Japan is no stranger to robotics. From Asimov to Gundam, hi-tech development in both real and fictional worlds is almost taken for granted. Some days, we even wake up feeling a bit disappointed that Ghost in the Shell isn’t a documentary–though even that seemingly becoming closer to reality every day.
Here’s one example of robotics enhancing the lives of stroke victims – and looking good doing it, too.
Yaskawa Electric, a company aiming to develop both robotics to help the elderly in countries with low birth rates and environmentally friendly energy resources, has debuted an “ankle-assist walking device.” The device, one part of their “2015 Vision,” uses sensors and electric motors to basically teach stroke victims and others with walking-impediments how walk again.
Relearning basic physical movements like walking can be very difficult for stroke victims, according to Yaskawa, partially because of how hard it can be to verbally describe to a patient how to walk. After all, when we were learning to get up and waddle around, it wasn’t like our parents were telling us what to do, shouting “Shift your weight onto the ball of your foot! Now lift your heel and bend your knee!”
The therapeutic devices that Yaskawa has created use actuators to “show” patients in therapy how their feet should be moving by rotating the device up and down as they walk. This physical feedback provides an accurate feel for how their bodies are supposed to be moving, helping stroke-victims and others avoid further injuries and re-learn the movements that once came naturally. One problem stroke patients face is that many do not properly lift the tips of their toes, which results in tripping and falling. A fall for someone who’s already suffered a stroke or some other physical ailment is sure to compound the problem, so quick, correct rehabilitation is vital.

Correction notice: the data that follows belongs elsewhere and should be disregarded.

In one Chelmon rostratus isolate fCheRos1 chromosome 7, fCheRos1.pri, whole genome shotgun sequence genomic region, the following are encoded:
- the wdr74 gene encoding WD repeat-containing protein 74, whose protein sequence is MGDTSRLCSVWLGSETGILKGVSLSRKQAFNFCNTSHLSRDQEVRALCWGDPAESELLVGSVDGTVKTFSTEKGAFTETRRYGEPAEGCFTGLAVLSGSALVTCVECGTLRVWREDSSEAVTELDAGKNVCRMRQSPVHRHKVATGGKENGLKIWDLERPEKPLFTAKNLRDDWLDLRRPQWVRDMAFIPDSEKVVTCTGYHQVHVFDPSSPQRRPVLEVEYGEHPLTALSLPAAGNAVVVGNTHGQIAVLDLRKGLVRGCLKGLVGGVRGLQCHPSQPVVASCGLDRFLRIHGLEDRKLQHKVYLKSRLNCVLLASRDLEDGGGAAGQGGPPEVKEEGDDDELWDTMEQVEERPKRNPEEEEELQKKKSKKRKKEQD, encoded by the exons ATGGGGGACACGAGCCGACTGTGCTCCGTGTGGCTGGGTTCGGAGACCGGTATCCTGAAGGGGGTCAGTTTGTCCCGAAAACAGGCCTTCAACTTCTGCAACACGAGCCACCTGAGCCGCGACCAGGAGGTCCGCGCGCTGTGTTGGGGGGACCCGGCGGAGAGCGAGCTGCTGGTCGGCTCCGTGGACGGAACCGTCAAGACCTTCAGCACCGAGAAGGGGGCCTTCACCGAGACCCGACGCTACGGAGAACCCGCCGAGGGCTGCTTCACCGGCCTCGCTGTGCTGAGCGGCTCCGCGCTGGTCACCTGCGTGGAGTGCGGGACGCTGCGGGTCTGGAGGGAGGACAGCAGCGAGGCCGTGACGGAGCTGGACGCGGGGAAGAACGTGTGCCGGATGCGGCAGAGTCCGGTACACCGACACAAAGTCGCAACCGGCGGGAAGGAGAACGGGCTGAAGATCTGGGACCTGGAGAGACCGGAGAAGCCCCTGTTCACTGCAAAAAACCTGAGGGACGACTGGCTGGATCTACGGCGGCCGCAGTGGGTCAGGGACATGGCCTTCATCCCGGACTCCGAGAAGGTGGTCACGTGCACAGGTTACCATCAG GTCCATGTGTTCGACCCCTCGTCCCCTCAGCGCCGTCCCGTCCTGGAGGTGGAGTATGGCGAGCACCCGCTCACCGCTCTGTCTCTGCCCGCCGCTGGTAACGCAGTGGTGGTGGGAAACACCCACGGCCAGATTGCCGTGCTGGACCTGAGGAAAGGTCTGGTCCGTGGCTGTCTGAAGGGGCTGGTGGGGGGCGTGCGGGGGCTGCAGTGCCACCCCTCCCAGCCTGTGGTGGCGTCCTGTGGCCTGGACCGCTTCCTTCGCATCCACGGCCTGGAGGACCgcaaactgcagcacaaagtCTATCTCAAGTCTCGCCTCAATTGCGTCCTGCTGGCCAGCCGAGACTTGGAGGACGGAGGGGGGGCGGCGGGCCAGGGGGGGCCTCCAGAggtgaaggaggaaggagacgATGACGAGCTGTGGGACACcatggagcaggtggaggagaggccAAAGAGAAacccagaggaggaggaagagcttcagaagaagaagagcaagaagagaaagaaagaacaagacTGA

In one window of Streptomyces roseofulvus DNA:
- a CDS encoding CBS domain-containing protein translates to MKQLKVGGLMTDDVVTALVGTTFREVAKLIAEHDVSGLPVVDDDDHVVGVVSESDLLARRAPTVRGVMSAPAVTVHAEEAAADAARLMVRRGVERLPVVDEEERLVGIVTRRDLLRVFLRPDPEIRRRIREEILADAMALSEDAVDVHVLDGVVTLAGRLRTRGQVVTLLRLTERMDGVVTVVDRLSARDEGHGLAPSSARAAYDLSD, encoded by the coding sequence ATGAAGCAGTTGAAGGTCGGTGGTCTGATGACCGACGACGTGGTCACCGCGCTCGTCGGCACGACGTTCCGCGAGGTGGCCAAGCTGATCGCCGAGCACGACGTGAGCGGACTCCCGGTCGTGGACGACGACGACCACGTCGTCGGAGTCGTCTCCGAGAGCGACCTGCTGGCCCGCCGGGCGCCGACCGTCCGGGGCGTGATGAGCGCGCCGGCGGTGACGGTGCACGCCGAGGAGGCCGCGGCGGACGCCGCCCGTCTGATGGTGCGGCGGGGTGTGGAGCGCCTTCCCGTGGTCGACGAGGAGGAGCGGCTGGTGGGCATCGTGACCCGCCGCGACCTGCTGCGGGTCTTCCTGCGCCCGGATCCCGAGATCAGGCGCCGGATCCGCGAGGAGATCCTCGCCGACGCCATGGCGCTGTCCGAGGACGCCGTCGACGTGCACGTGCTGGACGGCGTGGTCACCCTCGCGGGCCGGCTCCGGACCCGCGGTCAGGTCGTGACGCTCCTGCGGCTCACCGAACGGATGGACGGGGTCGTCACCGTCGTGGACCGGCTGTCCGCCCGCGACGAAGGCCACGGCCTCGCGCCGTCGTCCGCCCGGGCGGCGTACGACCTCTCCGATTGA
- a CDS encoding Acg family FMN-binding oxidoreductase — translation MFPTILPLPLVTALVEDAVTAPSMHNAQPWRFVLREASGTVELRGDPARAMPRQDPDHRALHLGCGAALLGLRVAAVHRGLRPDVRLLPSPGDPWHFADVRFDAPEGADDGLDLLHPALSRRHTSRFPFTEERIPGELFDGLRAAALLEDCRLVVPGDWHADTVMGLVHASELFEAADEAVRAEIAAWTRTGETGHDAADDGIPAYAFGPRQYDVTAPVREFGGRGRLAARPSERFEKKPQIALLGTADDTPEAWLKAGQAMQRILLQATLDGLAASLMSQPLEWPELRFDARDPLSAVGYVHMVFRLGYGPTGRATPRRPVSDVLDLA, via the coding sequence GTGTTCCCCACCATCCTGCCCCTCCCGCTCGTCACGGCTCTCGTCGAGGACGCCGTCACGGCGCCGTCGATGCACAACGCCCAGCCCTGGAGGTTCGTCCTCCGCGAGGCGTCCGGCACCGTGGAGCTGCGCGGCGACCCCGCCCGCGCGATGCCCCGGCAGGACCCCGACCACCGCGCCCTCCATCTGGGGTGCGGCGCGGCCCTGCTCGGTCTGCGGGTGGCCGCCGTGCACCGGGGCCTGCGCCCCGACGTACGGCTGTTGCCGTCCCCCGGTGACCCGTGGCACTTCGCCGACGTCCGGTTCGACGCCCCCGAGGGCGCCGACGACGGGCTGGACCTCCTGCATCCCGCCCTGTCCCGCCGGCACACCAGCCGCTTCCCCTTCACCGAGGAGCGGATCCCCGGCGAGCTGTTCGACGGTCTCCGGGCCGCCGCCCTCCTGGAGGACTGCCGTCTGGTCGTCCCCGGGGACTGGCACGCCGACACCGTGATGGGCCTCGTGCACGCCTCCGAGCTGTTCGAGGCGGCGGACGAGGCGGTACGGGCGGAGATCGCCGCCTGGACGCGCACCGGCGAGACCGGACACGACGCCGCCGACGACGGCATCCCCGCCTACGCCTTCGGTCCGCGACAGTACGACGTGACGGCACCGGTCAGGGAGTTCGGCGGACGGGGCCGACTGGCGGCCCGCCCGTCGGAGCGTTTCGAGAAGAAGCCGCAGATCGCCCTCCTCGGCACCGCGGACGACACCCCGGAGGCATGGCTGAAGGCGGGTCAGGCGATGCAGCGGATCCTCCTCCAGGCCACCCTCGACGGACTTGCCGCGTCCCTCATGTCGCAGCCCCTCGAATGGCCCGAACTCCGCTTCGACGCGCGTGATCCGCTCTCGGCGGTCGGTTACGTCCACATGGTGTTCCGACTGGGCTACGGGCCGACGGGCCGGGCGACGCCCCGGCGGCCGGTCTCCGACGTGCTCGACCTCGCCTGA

The devices can be strapped on around the patient’s ordinary shoes and clothes, allowing for quick and easy attachment. Additionally, the sensors in the bottom of the devices, which look like giant anime boots to us, can accurately detect if the wearer is walking correctly.
Starting from the left, the patient is meant to be: 1) Putting their foot down, heel first, 2) laying their toes down, 3) raising their heels with their toes still on the ground, 4) lifting their toes up, 5) moving the entire leg forward and then back to the first step again.
The company currently has the device in a number of clinical trials where it seems to be showing promising results. Hopefully it works as expected and will soon be on the market helping speed up people’s recovery!
If you’re interested in learning more about Yaskawa Electric, who will be celebrating their 100th anniversary in 2015, be sure to check out their English homepage.
You can check out a video demonstration of the device below. The explanation is in Japanese, though still it gives you an idea of how they work in practice.
Source: Yaskawa Electric
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